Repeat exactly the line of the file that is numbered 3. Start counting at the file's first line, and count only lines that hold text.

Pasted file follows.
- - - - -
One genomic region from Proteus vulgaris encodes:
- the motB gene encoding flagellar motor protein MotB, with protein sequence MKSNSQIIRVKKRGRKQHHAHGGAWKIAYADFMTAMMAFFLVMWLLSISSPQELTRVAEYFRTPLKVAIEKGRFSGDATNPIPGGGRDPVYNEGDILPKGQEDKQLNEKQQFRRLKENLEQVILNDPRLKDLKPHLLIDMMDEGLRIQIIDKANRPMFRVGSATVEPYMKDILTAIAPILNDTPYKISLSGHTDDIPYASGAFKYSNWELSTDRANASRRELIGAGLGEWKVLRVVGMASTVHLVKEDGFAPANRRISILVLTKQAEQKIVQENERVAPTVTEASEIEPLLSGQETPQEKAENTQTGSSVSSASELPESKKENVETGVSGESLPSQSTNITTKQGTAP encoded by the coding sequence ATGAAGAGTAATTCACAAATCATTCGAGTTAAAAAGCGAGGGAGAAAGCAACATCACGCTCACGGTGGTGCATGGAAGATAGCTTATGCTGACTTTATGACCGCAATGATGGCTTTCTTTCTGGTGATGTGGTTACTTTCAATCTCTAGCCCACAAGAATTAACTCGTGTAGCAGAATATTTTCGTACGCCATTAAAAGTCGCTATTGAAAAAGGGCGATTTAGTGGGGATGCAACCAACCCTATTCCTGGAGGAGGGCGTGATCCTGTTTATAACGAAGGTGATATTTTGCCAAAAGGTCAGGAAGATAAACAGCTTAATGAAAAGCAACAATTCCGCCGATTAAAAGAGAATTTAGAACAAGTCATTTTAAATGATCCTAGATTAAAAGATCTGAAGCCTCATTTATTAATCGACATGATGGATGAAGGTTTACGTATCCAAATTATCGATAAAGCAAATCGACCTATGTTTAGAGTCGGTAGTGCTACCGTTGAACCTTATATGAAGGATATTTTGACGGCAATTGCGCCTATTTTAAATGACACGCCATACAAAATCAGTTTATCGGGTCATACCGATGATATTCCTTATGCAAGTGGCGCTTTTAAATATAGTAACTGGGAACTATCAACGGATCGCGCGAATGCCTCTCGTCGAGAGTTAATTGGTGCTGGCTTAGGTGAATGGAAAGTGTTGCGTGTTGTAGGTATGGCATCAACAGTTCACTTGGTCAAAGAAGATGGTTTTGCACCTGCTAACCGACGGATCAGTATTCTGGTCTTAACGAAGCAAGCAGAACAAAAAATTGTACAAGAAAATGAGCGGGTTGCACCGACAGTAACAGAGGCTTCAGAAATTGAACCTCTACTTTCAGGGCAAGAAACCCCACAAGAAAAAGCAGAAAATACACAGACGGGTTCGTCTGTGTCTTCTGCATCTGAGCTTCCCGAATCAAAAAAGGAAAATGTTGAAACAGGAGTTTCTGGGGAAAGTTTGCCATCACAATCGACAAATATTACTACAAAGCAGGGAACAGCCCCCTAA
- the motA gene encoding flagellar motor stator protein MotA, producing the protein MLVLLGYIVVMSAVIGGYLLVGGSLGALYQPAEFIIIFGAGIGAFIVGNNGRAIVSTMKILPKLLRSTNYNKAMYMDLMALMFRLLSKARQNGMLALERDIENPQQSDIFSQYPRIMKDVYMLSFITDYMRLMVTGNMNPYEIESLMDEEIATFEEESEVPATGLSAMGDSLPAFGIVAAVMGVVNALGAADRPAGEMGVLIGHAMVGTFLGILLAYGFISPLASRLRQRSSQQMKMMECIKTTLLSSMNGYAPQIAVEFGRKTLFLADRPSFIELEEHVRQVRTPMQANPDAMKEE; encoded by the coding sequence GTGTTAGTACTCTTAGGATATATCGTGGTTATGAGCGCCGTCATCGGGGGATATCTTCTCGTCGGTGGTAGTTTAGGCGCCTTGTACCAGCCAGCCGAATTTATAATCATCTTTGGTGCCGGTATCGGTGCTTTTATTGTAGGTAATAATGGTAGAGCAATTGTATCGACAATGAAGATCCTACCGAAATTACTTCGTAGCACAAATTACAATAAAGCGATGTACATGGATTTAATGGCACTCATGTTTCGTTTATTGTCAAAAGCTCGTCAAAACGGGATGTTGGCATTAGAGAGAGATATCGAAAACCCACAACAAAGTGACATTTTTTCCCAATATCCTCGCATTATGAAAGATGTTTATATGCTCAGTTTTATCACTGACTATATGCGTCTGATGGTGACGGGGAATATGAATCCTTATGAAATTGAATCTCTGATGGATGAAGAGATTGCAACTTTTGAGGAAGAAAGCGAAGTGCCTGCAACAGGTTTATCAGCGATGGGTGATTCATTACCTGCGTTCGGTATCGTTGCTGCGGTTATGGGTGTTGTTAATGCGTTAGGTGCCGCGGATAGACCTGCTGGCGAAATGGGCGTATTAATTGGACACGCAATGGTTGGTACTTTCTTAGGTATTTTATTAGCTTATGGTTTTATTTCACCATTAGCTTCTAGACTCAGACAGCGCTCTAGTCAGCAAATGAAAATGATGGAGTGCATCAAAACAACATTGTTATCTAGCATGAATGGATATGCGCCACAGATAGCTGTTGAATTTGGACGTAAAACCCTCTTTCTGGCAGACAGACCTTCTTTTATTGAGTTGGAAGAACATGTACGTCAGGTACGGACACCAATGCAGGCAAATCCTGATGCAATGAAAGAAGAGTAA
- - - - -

- the motA gene encoding flagellar motor stator protein MotA, producing the protein MLVLLGYIVVMSAVIGGYLLVGGSLGALYQPAEFIIIFGAGIGAFIVGNNGRAIVSTMKILPKLLRSTNYNKAMYMDLMALMFRLLSKARQNGMLALERDIENPQQSDIFSQYPRIMKDVYMLSFITDYMRLMVTGNMNPYEIESLMDEEIATFEEESEVPATGLSAMGDSLPAFGIVAAVMGVVNALGAADRPAGEMGVLIGHAMVGTFLGILLAYGFISPLASRLRQRSSQQMKMMECIKTTLLSSMNGYAPQIAVEFGRKTLFLADRPSFIELEEHVRQVRTPMQANPDAMKEE; encoded by the coding sequence GTGTTAGTACTCTTAGGATATATCGTGGTTATGAGCGCCGTCATCGGGGGATATCTTCTCGTCGGTGGTAGTTTAGGCGCCTTGTACCAGCCAGCCGAATTTATAATCATCTTTGGTGCCGGTATCGGTGCTTTTATTGTAGGTAATAATGGTAGAGCAATTGTATCGACAATGAAGATCCTACCGAAATTACTTCGTAGCACAAATTACAATAAAGCGATGTACATGGATTTAATGGCACTCATGTTTCGTTTATTGTCAAAAGCTCGTCAAAACGGGATGTTGGCATTAGAGAGAGATATCGAAAACCCACAACAAAGTGACATTTTTTCCCAATATCCTCGCATTATGAAAGATGTTTATATGCTCAGTTTTATCACTGACTATATGCGTCTGATGGTGACGGGGAATATGAATCCTTATGAAATTGAATCTCTGATGGATGAAGAGATTGCAACTTTTGAGGAAGAAAGCGAAGTGCCTGCAACAGGTTTATCAGCGATGGGTGATTCATTACCTGCGTTCGGTATCGTTGCTGCGGTTATGGGTGTTGTTAATGCGTTAGGTGCCGCGGATAGACCTGCTGGCGAAATGGGCGTATTAATTGGACACGCAATGGTTGGTACTTTCTTAGGTATTTTATTAGCTTATGGTTTTATTTCACCATTAGCTTCTAGACTCAGACAGCGCTCTAGTCAGCAAATGAAAATGATGGAGTGCATCAAAACAACATTGTTATCTAGCATGAATGGATATGCGCCACAGATAGCTGTTGAATTTGGACGTAAAACCCTCTTTCTGGCAGACAGACCTTCTTTTATTGAGTTGGAAGAACATGTACGTCAGGTACGGACACCAATGCAGGCAAATCCTGATGCAATGAAAGAAGAGTAA